Greece says the costs of hosting the 2004 Summer Olympics will exceed $8.5 billion, because of massive investments in security and overruns caused by a delay in finishing construction projects. But many Greeks say that, whatever the final cost, it is outweighed by the boost given to their country's international reputation.
The Greek government says its major objective in hosting the Olympics was to redefine itself in the eyes of the world as a modern European country. Another more tangible benefit has been a huge improvement in Athens' transportation system and gleaming new sports facilities.
But all that has come at a price. The original $5.5 billion budget aimed at transforming Athens into a suitable Olympic setting has now ballooned by another $3 billion, and some analysts say it could go as high as $12 billion when all the bills come in.
But that does not seem to bother George Mergos, the secretary-general of the Finance Ministry, who says that Greece will manage its rising budget deficit one way or another.
"I would say, OK, we wanted the Olympics. We enjoyed it. We feel that it changes the image of Greece. It was money well spent," he said.
Mr. Mergos and many other Greeks are hoping that the pain arising from the cost overruns, which will be borne by Greek taxpayers, will be balanced by the gain they foresee in increased tourism and foreign investment.
George Papageorgiou, the business and financial editor of Eleftherotypia, a leading Athens newspaper, says the infrastructure improvements are the most concrete legacy of the Games.
"We spent a lot of money, but it was a necessary investment for the city to be a modern city, which will be able to welcome future events and future tourists," said Mr. Papageorgiou.
Athens now has a modern transportation system-new subway lines, new trains, new highways and a new airport, as well as new sports facilities.
The frenzy of last-minute construction to get Olympic venues and infrastructure projects completed on time for the Games' opening two weeks ago are part of the reason for the budget overruns. Another was the unprecedented cost of security, more than $1 billion, at the first Summer Olympics to be held since the 9/11 terrorist attacks against the United States.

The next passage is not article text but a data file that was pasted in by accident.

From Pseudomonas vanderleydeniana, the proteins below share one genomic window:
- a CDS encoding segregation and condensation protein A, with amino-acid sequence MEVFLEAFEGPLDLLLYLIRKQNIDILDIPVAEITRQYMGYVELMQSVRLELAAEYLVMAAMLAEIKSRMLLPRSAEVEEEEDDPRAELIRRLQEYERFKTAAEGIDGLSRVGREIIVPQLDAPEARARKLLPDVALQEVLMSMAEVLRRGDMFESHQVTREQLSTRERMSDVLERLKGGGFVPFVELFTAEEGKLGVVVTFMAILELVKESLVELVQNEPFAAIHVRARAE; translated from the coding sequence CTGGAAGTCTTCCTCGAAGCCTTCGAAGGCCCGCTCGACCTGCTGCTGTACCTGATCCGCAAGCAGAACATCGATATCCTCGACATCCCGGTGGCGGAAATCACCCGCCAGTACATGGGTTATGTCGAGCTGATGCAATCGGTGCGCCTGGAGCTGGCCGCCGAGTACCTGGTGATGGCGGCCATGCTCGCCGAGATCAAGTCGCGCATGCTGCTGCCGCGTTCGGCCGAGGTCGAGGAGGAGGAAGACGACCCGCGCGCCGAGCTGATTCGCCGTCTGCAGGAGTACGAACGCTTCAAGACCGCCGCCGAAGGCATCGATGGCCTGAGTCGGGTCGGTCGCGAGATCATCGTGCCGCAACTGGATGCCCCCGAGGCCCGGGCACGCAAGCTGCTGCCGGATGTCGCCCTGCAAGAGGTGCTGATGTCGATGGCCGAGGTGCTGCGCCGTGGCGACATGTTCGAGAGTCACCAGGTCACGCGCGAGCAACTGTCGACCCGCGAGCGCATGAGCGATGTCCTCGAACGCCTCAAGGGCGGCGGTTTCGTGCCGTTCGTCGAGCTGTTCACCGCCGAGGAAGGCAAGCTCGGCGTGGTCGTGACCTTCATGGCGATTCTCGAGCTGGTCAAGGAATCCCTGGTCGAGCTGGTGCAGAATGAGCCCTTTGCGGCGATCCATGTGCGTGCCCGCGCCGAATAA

Mr. Papageorgiou, the editor, says he thinks the spending on an expensive new state-of-the-art security system was unnecessary, and that what he calls hysteria about terrorism in the international news media kept many potential visitors away from the Games.
"We didn't have so many tourists as we were waiting for. Well, this was in part because of the terrorism threat, but, in fact, I think we overstated the security aspect," he added. "But that's partly because of the pressures we had, you know, from foreign countries in general. But we paid an awful lot of money for the security infrastructure."
Mr. Papageorgiou acknowledges that the delay in completing the Olympic facilities made it impossible for Greece to conduct a tourism marketing campaign linked to the Games that could have attracted more visitors.
Greece's budget deficit is now running at above four percent of Gross National Product, and it has been given until November by the European Union to come up with corrective measures to rein in the deficit next year. Finance Ministry officials like Mr. Mergos say Greece intends to cut defense spending, speed up privatization and fight bureaucratic procedures that hamper investment.
But Greece is faced with another problem, what to do about the 40 or so Olympic venues that have been built for the Games. The government estimates that the cost of maintaining those facilities may reach $100 million a year. It intends to use some of them, like the Olympic Village, as offices and others as year-round training facilities for Greek and foreign athletes. It is also studying plans to sell or lease the remaining installations.
Despite what one economist describes as the fiscal hangover of the Games, Mr. Mergos and other Greek officials say the most positive result of Greece's role as host of the Olympics is that its international image has been changed forever.
"Up to now, everybody was saying that Greece would not be able to build the venues, will not be able to organize the Olympics, would not have a friendly city for the visitor and the spectator of the Olympics, [that] this is a country, which is unorganized. And all of a sudden, you see that all these accusations evaporate," he notes. "And you have a country, which has built the venues, has organized an event, which is very complicated, with well-trained volunteers. ? The city is very nice and very clean, well-organized. Transportation is organized. So, if we changed the image, we have succeeded."
Despite the heavy financial burden it faces, Mr. Mergos says, Greece, once considered a charming but provincial backwater by other Europeans, has finally shown that it can confidently look the rest of the world in the eye.